WASHINGTON - A superbug named C-diff is on the rise, a germ that so ravages some people's intestines that repeated tries of the strongest, most expensive antibiotic can't conquer their disabling diarrhea.
Now a few doctors are trying a last-ditch treatment: Using good bacteria to fight off the bad by transplanting stool from a healthy person into the sick person's colon.
Yes, there's a yuck factor. But reports of several dozen cases this fall suggest that with no more inconvenience than a colonoscopy, people who have suffered C-diff for months, or longer, can rapidly improve.
"This is the ultimate probiotic," says Dr. Lawrence Brandt, of New York's Montefiore Medical Center, who has performed 17 of the procedures.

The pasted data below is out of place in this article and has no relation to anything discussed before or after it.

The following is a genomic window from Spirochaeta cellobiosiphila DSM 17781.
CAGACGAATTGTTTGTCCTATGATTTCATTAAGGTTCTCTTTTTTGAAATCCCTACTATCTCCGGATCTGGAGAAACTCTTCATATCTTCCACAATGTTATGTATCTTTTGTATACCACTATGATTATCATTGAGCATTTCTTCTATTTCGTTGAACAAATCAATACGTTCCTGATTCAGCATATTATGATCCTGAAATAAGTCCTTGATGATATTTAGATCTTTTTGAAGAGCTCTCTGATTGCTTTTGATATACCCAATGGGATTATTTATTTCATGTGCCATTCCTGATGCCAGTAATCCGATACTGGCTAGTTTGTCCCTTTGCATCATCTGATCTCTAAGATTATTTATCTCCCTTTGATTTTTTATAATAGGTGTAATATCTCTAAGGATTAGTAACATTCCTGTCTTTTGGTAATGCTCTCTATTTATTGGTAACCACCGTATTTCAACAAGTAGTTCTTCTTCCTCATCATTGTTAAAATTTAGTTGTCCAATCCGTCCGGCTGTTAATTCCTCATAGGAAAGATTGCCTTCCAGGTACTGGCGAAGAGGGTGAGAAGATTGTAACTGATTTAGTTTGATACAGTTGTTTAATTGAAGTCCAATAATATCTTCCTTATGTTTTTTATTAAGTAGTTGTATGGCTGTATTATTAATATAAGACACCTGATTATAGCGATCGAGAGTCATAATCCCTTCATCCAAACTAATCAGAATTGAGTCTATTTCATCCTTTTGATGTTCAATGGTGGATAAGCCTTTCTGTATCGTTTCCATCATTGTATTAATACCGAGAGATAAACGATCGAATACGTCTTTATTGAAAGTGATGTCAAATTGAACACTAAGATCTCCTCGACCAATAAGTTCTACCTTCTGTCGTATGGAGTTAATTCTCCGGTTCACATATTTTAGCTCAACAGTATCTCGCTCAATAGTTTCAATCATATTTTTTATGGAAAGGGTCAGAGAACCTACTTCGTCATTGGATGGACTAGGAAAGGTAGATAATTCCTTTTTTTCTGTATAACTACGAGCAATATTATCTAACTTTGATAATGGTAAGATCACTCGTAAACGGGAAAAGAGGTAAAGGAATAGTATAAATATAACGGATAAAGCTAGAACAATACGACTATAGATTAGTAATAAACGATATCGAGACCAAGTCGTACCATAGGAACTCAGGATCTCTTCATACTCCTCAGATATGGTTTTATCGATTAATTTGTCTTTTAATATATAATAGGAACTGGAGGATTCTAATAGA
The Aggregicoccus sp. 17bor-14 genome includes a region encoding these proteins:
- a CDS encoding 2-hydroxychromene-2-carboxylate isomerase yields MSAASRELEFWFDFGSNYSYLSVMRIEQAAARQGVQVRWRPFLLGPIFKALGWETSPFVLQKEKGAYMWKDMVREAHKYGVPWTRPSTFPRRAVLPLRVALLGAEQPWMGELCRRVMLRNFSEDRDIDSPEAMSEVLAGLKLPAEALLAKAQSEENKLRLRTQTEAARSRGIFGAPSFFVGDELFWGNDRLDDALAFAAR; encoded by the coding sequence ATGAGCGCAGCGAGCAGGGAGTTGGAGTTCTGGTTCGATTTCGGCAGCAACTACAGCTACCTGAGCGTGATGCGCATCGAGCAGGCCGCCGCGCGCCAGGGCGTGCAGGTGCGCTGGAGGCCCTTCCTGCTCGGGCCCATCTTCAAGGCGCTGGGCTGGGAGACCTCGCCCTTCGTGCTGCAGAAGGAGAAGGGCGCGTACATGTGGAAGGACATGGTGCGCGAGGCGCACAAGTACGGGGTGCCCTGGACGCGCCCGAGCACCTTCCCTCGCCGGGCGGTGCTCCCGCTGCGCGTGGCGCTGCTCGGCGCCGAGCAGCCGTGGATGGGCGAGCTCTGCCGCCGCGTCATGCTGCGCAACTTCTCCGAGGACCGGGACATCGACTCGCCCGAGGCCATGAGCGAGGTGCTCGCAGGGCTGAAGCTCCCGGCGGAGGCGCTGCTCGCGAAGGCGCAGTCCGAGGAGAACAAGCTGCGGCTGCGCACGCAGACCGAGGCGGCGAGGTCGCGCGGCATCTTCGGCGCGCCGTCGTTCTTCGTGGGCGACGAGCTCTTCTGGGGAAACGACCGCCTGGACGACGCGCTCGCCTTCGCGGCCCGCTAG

It is almost like an organ transplant minus the anti-rejection drugs, says Dr. Alexander Khoruts, of the University of Minnesota. He examined the gut bacteria in a woman left emaciated after eight months of C-diff. Not only did the diarrhea disappear after a fecal transplant, but that normal bacteria mirroring her husband's - the donor - took root in her recovering intestine.